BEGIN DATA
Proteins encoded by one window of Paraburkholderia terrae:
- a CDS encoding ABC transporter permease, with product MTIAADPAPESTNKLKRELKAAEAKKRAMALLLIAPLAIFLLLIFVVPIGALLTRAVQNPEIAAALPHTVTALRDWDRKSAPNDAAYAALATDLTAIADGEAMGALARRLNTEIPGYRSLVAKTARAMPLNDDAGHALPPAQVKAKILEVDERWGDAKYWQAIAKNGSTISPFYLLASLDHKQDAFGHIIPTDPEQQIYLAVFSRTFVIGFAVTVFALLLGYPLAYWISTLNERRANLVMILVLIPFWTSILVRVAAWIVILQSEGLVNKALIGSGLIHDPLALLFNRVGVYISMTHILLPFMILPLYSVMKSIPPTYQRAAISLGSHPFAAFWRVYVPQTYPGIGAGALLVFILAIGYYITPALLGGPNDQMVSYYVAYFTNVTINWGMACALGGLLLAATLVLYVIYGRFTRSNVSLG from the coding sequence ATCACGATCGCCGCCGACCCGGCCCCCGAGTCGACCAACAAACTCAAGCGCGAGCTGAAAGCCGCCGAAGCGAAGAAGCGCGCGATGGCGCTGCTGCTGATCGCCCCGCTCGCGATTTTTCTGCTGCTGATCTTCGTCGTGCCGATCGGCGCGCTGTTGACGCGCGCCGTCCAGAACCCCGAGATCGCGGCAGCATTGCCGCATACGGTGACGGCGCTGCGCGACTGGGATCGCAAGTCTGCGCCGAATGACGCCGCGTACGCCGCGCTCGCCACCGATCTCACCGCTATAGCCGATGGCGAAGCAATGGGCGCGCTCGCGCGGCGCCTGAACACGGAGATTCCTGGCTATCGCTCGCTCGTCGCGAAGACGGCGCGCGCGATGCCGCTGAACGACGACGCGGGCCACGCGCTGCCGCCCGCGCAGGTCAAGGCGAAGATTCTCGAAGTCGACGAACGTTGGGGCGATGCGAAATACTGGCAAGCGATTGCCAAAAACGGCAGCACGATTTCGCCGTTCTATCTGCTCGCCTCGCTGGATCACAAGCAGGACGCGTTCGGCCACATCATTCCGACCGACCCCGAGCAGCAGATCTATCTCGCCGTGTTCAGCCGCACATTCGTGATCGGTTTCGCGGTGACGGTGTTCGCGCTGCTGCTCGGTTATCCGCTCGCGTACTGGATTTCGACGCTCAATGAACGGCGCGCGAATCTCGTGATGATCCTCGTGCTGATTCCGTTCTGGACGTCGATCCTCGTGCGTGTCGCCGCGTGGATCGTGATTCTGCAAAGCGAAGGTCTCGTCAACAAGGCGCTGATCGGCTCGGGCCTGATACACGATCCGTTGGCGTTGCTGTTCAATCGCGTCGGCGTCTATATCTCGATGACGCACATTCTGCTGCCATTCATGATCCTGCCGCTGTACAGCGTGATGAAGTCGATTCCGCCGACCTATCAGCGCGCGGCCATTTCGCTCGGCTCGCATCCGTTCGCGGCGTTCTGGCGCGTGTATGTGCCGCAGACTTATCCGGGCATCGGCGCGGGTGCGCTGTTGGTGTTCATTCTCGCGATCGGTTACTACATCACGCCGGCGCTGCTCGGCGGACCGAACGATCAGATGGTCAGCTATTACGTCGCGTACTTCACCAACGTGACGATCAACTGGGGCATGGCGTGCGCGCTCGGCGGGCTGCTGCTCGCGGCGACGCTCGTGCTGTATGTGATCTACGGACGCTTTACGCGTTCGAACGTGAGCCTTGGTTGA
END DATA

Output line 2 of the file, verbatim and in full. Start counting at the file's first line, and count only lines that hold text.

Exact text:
- a CDS encoding ABC transporter permease, with product MTIAADPAPESTNKLKRELKAAEAKKRAMALLLIAPLAIFLLLIFVVPIGALLTRAVQNPEIAAALPHTVTALRDWDRKSAPNDAAYAALATDLTAIADGEAMGALARRLNTEIPGYRSLVAKTARAMPLNDDAGHALPPAQVKAKILEVDERWGDAKYWQAIAKNGSTISPFYLLASLDHKQDAFGHIIPTDPEQQIYLAVFSRTFVIGFAVTVFALLLGYPLAYWISTLNERRANLVMILVLIPFWTSILVRVAAWIVILQSEGLVNKALIGSGLIHDPLALLFNRVGVYISMTHILLPFMILPLYSVMKSIPPTYQRAAISLGSHPFAAFWRVYVPQTYPGIGAGALLVFILAIGYYITPALLGGPNDQMVSYYVAYFTNVTINWGMACALGGLLLAATLVLYVIYGRFTRSNVSLG from the coding sequence ATCACGATCGCCGCCGACCCGGCCCCCGAGTCGACCAACAAACTCAAGCGCGAGCTGAAAGCCGCCGAAGCGAAGAAGCGCGCGATGGCGCTGCTGCTGATCGCCCCGCTCGCGATTTTTCTGCTGCTGATCTTCGTCGTGCCGATCGGCGCGCTGTTGACGCGCGCCGTCCAGAACCCCGAGATCGCGGCAGCATTGCCGCATACGGTGACGGCGCTGCGCGACTGGGATCGCAAGTCTGCGCCGAATGACGCCGCGTACGCCGCGCTCGCCACCGATCTCACCGCTATAGCCGATGGCGAAGCAATGGGCGCGCTCGCGCGGCGCCTGAACACGGAGATTCCTGGCTATCGCTCGCTCGTCGCGAAGACGGCGCGCGCGATGCCGCTGAACGACGACGCGGGCCACGCGCTGCCGCCCGCGCAGGTCAAGGCGAAGATTCTCGAAGTCGACGAACGTTGGGGCGATGCGAAATACTGGCAAGCGATTGCCAAAAACGGCAGCACGATTTCGCCGTTCTATCTGCTCGCCTCGCTGGATCACAAGCAGGACGCGTTCGGCCACATCATTCCGACCGACCCCGAGCAGCAGATCTATCTCGCCGTGTTCAGCCGCACATTCGTGATCGGTTTCGCGGTGACGGTGTTCGCGCTGCTGCTCGGTTATCCGCTCGCGTACTGGATTTCGACGCTCAATGAACGGCGCGCGAATCTCGTGATGATCCTCGTGCTGATTCCGTTCTGGACGTCGATCCTCGTGCGTGTCGCCGCGTGGATCGTGATTCTGCAAAGCGAAGGTCTCGTCAACAAGGCGCTGATCGGCTCGGGCCTGATACACGATCCGTTGGCGTTGCTGTTCAATCGCGTCGGCGTCTATATCTCGATGACGCACATTCTGCTGCCATTCATGATCCTGCCGCTGTACAGCGTGATGAAGTCGATTCCGCCGACCTATCAGCGCGCGGCCATTTCGCTCGGCTCGCATCCGTTCGCGGCGTTCTGGCGCGTGTATGTGCCGCAGACTTATCCGGGCATCGGCGCGGGTGCGCTGTTGGTGTTCATTCTCGCGATCGGTTACTACATCACGCCGGCGCTGCTCGGCGGACCGAACGATCAGATGGTCAGCTATTACGTCGCGTACTTCACCAACGTGACGATCAACTGGGGCATGGCGTGCGCGCTCGGCGGGCTGCTGCTCGCGGCGACGCTCGTGCTGTATGTGATCTACGGACGCTTTACGCGTTCGAACGTGAGCCTTGGTTGA